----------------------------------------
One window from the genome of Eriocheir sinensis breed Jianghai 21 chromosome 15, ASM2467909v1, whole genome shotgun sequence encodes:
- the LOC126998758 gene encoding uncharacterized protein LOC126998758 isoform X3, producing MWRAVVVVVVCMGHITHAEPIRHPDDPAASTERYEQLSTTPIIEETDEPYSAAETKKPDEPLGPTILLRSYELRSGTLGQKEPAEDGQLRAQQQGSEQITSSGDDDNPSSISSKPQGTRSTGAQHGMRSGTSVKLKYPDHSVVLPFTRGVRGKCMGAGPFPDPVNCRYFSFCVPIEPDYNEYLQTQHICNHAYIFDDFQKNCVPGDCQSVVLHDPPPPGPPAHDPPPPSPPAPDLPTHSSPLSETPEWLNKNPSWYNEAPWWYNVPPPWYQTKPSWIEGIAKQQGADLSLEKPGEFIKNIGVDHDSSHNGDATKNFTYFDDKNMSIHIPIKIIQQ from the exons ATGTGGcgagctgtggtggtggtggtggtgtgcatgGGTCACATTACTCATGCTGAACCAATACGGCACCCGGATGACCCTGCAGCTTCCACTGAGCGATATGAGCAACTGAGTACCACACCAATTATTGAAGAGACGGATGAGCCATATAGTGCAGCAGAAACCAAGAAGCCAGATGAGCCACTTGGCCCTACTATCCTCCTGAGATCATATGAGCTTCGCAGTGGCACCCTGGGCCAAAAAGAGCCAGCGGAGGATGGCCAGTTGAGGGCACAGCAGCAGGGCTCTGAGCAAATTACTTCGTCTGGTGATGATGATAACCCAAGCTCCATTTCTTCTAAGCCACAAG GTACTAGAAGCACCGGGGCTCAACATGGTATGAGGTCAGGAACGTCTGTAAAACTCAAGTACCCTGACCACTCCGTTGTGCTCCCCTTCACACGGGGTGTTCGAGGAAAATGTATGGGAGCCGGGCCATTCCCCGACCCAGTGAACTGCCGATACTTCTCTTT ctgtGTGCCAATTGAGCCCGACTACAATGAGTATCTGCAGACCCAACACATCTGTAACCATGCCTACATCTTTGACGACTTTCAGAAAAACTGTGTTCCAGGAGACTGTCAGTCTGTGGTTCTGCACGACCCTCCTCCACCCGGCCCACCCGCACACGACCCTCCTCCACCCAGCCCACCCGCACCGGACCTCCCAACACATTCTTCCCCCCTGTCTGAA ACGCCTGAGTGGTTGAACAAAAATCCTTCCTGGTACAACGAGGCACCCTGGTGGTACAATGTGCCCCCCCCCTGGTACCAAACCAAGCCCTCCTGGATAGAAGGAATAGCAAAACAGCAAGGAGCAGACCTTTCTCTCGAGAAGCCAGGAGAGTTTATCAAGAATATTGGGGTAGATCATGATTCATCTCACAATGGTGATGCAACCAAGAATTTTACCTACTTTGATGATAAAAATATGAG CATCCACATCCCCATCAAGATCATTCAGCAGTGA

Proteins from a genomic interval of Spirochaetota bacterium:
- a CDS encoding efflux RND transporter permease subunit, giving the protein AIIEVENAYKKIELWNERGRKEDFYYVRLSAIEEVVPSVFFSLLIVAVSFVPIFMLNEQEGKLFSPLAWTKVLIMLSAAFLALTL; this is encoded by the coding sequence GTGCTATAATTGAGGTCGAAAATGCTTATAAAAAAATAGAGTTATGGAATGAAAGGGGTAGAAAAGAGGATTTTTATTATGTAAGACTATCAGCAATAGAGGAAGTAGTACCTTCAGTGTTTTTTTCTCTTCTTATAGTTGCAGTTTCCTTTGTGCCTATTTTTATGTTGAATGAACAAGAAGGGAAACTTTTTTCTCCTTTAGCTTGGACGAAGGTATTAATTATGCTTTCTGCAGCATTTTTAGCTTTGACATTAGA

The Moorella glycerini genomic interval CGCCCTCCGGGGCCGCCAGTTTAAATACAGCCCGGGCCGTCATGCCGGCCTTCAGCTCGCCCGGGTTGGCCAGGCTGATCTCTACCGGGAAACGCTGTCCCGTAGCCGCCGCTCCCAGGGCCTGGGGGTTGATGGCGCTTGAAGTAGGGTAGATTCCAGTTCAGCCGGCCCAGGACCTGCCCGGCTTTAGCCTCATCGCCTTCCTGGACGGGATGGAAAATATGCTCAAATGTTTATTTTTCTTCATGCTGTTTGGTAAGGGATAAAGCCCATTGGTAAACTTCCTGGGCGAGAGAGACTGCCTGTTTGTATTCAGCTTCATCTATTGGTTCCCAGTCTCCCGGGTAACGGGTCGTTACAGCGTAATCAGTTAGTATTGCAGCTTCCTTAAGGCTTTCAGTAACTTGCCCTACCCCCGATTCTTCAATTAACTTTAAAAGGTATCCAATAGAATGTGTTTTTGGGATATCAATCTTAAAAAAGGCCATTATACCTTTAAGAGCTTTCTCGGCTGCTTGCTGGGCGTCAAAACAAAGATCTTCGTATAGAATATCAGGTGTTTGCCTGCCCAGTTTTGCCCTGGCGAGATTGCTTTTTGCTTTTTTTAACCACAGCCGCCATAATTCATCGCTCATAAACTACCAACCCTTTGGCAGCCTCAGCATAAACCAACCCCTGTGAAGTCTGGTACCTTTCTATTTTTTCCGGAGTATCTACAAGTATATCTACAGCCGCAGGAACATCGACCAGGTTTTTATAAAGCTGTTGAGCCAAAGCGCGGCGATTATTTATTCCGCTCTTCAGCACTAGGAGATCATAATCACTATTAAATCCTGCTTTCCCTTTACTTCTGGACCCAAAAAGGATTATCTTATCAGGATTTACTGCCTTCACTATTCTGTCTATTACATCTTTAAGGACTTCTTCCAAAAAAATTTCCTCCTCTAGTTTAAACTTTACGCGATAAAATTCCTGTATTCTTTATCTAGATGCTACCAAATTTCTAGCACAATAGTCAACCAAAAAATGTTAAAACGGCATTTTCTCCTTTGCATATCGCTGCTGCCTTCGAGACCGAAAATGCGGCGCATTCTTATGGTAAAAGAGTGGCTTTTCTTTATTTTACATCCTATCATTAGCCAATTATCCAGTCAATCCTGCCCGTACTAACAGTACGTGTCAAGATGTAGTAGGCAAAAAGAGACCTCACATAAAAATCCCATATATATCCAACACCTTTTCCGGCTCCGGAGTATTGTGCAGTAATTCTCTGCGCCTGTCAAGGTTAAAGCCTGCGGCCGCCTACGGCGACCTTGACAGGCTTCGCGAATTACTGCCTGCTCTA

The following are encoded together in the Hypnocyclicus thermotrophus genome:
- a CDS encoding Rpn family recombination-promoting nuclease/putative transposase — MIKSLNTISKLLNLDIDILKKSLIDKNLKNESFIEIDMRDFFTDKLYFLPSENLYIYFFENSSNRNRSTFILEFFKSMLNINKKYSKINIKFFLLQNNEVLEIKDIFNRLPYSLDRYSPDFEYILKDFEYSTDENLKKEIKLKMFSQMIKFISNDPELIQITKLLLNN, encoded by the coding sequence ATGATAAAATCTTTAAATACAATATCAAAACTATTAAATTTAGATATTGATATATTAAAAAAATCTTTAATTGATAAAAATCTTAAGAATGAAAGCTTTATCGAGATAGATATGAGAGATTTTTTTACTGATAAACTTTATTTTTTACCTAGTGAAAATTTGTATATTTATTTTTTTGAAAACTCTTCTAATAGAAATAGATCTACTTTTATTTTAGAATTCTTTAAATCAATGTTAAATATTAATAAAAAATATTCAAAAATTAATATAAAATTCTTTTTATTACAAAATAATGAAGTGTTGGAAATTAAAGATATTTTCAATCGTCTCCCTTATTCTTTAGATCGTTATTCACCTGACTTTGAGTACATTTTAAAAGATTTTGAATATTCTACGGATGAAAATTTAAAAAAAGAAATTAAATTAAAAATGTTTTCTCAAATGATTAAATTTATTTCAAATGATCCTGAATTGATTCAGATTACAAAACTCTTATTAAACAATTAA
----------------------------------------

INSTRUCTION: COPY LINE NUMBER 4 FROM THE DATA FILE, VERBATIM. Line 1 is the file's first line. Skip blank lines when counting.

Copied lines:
- a CDS encoding efflux RND transporter permease subunit, giving the protein AIIEVENAYKKIELWNERGRKEDFYYVRLSAIEEVVPSVFFSLLIVAVSFVPIFMLNEQEGKLFSPLAWTKVLIMLSAAFLALTL; this is encoded by the coding sequence GTGCTATAATTGAGGTCGAAAATGCTTATAAAAAAATAGAGTTATGGAATGAAAGGGGTAGAAAAGAGGATTTTTATTATGTAAGACTATCAGCAATAGAGGAAGTAGTACCTTCAGTGTTTTTTTCTCTTCTTATAGTTGCAGTTTCCTTTGTGCCTATTTTTATGTTGAATGAACAAGAAGGGAAACTTTTTTCTCCTTTAGCTTGGACGAAGGTATTAATTATGCTTTCTGCAGCATTTTTAGCTTTGACATTAGA